This article is an excerpt from the “2020 Mandate for Leadership: A Clear Vision for the Next Administration.” It looks back at policy decisions made by the Trump administration over the past four years. You can purchase your copy of “Mandate 2020” here.
Since publication of the last Mandate for Leadership, the Trump administration scrapped the climate agenda of the Obama administration, which would have driven up energy bills on American families for no meaningful impact on global temperature.
The U.S. Environmental Protection Agency replaced the Clean Power Plan with the Affordable Clean Energy Rule and revamped New Source Performance Standards to allow new coal-fired power plants to compete in the market, and the president has announced his intention to withdraw from the ineffective Paris climate accord.
The administration’s Safer Affordable Fuel-Efficient Vehicles Rule modified Obama-era climate change regulations on cars and trucks.
The Interior Department revised methane regulations for oil and gas operations on federal lands, and ended the previous administration’s ban on coal leasing on public lands.
Through executive order, the administration disbanded the Interagency Working Group estimating the social cost of carbon and directed agencies to stop using the Obama-era cost estimate of more than $40 per ton of carbon dioxide. In its regulatory impact analysis of the Clean Power Plan, the Environmental Protection Agency lowered the social cost of carbon figure to between $1 and $6 for 2020.
The Council on Environmental Quality withdrew 2017 guidance on how federal agencies should consider climate change when complying with the National Environmental Policy Act and issued draft guidance that would prohibit federal agencies from giving stronger consideration to greenhouse gas emissions than other environmental impacts.
The current administration has taken productive steps to reduce the previous administration’s regulatory climate tentacles, however, policymakers could do more.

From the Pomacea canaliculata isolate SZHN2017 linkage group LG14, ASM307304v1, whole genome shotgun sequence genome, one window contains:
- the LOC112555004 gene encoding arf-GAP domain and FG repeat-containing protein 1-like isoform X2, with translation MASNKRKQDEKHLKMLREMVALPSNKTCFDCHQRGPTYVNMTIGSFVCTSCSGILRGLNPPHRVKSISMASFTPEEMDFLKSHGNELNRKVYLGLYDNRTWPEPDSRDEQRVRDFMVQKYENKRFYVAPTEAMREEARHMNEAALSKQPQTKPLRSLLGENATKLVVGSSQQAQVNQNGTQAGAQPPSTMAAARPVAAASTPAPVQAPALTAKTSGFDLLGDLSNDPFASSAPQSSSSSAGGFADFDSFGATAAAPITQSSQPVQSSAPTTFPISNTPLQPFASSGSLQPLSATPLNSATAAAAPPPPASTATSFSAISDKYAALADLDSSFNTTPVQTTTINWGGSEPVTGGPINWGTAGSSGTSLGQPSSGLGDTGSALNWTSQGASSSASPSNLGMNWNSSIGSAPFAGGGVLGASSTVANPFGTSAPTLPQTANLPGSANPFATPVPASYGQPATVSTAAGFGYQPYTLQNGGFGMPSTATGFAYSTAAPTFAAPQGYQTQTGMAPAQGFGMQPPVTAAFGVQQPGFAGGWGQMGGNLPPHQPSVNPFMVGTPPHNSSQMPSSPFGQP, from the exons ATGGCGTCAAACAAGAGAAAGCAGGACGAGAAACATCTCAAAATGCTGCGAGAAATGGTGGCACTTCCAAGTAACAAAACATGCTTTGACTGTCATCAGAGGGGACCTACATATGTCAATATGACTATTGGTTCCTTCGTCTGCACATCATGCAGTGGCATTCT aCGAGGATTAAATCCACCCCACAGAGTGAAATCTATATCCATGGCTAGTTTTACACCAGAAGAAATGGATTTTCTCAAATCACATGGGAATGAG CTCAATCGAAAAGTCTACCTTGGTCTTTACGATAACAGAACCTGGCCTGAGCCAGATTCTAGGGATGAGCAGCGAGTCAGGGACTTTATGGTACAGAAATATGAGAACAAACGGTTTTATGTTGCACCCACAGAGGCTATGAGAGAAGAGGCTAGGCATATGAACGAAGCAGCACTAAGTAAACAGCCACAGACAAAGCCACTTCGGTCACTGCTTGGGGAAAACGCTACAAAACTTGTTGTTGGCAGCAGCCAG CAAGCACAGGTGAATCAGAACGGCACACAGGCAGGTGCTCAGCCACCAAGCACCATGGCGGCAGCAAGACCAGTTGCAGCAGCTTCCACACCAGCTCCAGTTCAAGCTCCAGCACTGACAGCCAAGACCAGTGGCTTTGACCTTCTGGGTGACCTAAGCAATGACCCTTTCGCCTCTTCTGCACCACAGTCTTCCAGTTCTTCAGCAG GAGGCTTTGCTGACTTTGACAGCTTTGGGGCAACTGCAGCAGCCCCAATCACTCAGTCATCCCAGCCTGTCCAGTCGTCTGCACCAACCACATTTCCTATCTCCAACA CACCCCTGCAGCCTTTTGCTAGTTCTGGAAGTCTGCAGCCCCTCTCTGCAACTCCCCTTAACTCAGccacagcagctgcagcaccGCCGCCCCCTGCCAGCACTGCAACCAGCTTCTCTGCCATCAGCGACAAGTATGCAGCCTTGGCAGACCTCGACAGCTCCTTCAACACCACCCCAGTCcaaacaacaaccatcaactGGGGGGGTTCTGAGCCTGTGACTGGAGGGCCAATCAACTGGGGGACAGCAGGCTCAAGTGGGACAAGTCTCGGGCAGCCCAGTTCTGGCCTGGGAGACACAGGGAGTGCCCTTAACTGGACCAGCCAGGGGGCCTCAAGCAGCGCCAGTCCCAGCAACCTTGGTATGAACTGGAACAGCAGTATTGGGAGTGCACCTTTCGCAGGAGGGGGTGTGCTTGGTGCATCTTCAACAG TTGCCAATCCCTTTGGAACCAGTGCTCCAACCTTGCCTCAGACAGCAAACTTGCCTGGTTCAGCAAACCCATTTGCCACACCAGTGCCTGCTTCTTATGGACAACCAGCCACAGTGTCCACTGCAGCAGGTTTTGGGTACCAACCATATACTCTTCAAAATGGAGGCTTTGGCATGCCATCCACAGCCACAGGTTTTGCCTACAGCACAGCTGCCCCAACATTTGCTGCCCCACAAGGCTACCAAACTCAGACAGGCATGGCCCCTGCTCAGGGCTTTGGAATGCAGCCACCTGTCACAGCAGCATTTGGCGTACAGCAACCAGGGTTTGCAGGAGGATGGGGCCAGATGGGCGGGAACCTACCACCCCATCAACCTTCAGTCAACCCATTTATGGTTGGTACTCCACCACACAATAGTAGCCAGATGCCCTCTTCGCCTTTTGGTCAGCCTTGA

The integrated assessment models are unreliable, and policymakers would be wise to prohibit their use. Withdrawing from the Paris climate accord was a bold step toward climate leadership because international climate efforts have been wasteful and unproductive. Recognizing this, the administration should withdraw from the entire United Nations Framework Convention on Climate Change.
The regulatory apparatus that looms largest in U.S. policy and continues to remain is the Environmental Protection Agency’s endangerment finding. This finding, which took effect in January 2010, gives the Environmental Protection Agency authority under Section 202(a) of the Clean Air Act to regulate greenhouse gases.
As long as the endangerment finding exists, future administrations will be able to implement more stringent climate regulations on American families and households.
Revisiting the endangerment finding and creating a “Red Team/Blue Team,” as proposed by Steven Koonin, undersecretary for science in the U.S. Department of Energy during President Barack Obama’s first term, would be a productive step.
Inspired by the national security community’s Red Team exercise to challenge assumptions, reduce risks and uncertainties, and correct for biases, a Red Team/Blue Team would provide a public, transparent back-and-forth on major issues surrounding climate science.